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July 20th marks the 50th anniversary of the Apollo 11 pockmarked landing, the first-time humans set foot on the moon in 1969. I’ve always been fascinated by that first moon landing, avidly watching every movie I could find about modern space travel. I even feebly attempted to write a story about what I felt was the unappreciated third pilot of the Apollo 11 mission, Michael Collins when I was younger. Yes it was terrible, but it had heart.

So when I heard about the new installation, ‘Museum of the Moon’ by the artist Luke Jerram at the Natural History Museum, it was a must see. I’ve attached many happy memories of wandering the dinosaur exhibitions with my grandparents, and many frightening memories of the earthquake demonstration with my father to the Natural History Museum, but I had never thought of it having anything to do with space.

Well it turns out that the museum’s Jerwood Gallery is the perfect place to host this monumental fabric moon. My first thought is just wow! It’s breathtaking, the moody blue lighting, the eerie custom-made sound track floating between static crackles and smooth, pulsing synth flashes in the air. Oh and of course the huge glowing orb floating in the center of the hall! It really makes for quite a sight.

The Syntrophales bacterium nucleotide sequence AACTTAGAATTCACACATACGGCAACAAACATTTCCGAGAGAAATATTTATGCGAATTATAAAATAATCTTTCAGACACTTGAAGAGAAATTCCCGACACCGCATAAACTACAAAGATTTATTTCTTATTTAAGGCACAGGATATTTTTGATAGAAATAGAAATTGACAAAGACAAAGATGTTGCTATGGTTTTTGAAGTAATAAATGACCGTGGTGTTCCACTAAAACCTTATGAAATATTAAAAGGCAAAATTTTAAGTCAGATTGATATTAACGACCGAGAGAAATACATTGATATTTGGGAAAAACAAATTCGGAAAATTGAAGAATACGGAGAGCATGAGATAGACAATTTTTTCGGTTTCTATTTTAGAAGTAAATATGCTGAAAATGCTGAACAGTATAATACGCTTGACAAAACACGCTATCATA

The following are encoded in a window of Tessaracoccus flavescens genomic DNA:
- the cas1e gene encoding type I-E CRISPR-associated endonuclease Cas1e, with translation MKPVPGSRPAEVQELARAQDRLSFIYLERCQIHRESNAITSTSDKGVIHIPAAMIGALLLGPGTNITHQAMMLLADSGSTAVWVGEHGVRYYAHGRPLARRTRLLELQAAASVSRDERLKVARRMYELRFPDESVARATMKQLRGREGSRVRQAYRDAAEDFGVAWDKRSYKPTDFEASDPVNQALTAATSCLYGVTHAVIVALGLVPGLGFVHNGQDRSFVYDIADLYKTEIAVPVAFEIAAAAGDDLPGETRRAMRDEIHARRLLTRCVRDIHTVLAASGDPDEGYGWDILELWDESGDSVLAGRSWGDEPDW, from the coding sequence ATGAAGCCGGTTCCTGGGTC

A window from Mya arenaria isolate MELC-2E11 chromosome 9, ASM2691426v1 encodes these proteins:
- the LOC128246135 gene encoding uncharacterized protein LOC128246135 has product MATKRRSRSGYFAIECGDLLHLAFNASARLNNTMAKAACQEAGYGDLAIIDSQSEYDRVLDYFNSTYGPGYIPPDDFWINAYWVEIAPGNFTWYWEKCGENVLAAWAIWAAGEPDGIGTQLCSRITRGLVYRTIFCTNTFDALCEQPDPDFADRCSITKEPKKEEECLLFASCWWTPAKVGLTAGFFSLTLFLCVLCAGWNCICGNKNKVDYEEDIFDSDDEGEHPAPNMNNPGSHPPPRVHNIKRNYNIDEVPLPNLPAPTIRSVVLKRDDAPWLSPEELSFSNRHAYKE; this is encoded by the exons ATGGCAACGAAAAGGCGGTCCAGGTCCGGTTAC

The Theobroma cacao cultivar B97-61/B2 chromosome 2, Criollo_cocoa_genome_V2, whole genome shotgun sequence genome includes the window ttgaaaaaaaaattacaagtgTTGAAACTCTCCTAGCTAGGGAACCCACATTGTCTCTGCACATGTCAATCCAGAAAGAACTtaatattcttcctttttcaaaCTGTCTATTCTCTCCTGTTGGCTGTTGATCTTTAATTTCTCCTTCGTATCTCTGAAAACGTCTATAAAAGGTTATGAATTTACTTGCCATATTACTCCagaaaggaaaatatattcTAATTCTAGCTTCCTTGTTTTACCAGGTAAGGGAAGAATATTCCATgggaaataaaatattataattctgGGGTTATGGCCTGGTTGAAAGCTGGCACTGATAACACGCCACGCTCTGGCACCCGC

Juno gazes up at Luke Jerram’s moon installation

Young visitor Austin, takes in the awe-inspiring moon

The moon itself is unbelievably detailed. The dips and dents of asteroid craters litter the surface; discoloration of a black, icy colour shrouds the top of this small moon. What could have happened to the real moon to create this effect I wonder?

As if this isn’t exciting enough, when you walk around the other side, you can actually see the dark side of the moon! I was childishly excited by this, and you know what, the dark side of the moon is actually better looking! Bold claim I know, but it’s more consistently pockmarked and a lovely dull, pearly white all over. The moon is captivating, hypnotizing, and you can’t take your eyes off it as it gently sways

Once the socially acceptable viewing is over, it seems everyone’s next move is to lie under the moon, basking in its artificial glow. It’s impossible not to feel the urge to interact with this artwork. On my back, a school group to my left, a young couple to my right, we lie on the floor gazing transfixed at this recreation of a small sphere of rock that is so subtly present in everyone’s collective psyche. What do you associate with the moon?

So this is the question going through my head as we all conglomerate on the carpet under the moon, how heavy is this thing? Well, apparently it’s likely to be quite light as the new moon is actually a globe of inflated material imprinted with high resolution NASA images captured of all the moon’s surfaces. If I couldn’t see the stopper in the bottom, I wouldn’t believe it. Each indent looks real and tangible, not at all like a smooth surface of fabric. If it falls, I think, would it bounce like a beach ball?

The Natural History Museum is free for all visitors, as is the Museum of the Moon installation, open until January 1, 2020. Family yoga classes under the moon are available. Parents and children explore gentle yoga through stories, easy breathing and meditation. Yoga incorporated into a space mission story line keeps the children engaged. £14 per person. Available at 08.45-09.30 on 1, 8, 15, 22 and 29 August, 2019.

See the illusive dark side of the moon